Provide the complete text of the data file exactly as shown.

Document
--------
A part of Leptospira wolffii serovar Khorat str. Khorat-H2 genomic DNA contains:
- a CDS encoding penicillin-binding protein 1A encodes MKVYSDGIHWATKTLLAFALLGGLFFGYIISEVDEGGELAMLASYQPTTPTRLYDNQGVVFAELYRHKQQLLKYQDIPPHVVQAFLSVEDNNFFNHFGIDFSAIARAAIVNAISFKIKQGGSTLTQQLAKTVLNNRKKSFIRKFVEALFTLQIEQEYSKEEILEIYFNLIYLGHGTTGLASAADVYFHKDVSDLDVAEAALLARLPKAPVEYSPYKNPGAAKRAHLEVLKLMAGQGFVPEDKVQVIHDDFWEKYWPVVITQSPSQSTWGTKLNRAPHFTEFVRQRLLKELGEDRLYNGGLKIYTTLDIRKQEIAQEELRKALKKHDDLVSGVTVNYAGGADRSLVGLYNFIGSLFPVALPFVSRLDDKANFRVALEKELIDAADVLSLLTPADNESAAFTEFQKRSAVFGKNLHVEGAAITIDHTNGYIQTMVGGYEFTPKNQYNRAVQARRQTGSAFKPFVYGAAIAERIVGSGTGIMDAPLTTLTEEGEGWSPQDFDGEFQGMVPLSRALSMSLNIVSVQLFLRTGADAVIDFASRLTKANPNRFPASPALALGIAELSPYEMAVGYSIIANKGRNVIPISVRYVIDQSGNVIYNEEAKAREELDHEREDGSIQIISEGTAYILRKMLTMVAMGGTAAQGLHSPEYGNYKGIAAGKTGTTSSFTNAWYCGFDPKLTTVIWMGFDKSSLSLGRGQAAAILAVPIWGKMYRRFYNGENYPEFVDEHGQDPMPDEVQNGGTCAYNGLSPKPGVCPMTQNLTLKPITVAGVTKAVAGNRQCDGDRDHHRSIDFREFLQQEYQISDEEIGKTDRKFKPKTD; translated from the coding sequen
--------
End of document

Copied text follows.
A part of Leptospira wolffii serovar Khorat str. Khorat-H2 genomic DNA contains:
- a CDS encoding penicillin-binding protein 1A encodes MKVYSDGIHWATKTLLAFALLGGLFFGYIISEVDEGGELAMLASYQPTTPTRLYDNQGVVFAELYRHKQQLLKYQDIPPHVVQAFLSVEDNNFFNHFGIDFSAIARAAIVNAISFKIKQGGSTLTQQLAKTVLNNRKKSFIRKFVEALFTLQIEQEYSKEEILEIYFNLIYLGHGTTGLASAADVYFHKDVSDLDVAEAALLARLPKAPVEYSPYKNPGAAKRAHLEVLKLMAGQGFVPEDKVQVIHDDFWEKYWPVVITQSPSQSTWGTKLNRAPHFTEFVRQRLLKELGEDRLYNGGLKIYTTLDIRKQEIAQEELRKALKKHDDLVSGVTVNYAGGADRSLVGLYNFIGSLFPVALPFVSRLDDKANFRVALEKELIDAADVLSLLTPADNESAAFTEFQKRSAVFGKNLHVEGAAITIDHTNGYIQTMVGGYEFTPKNQYNRAVQARRQTGSAFKPFVYGAAIAERIVGSGTGIMDAPLTTLTEEGEGWSPQDFDGEFQGMVPLSRALSMSLNIVSVQLFLRTGADAVIDFASRLTKANPNRFPASPALALGIAELSPYEMAVGYSIIANKGRNVIPISVRYVIDQSGNVIYNEEAKAREELDHEREDGSIQIISEGTAYILRKMLTMVAMGGTAAQGLHSPEYGNYKGIAAGKTGTTSSFTNAWYCGFDPKLTTVIWMGFDKSSLSLGRGQAAAILAVPIWGKMYRRFYNGENYPEFVDEHGQDPMPDEVQNGGTCAYNGLSPKPGVCPMTQNLTLKPITVAGVTKAVAGNRQCDGDRDHHRSIDFREFLQQEYQISDEEIGKTDRKFKPKTD; translated from the coding sequen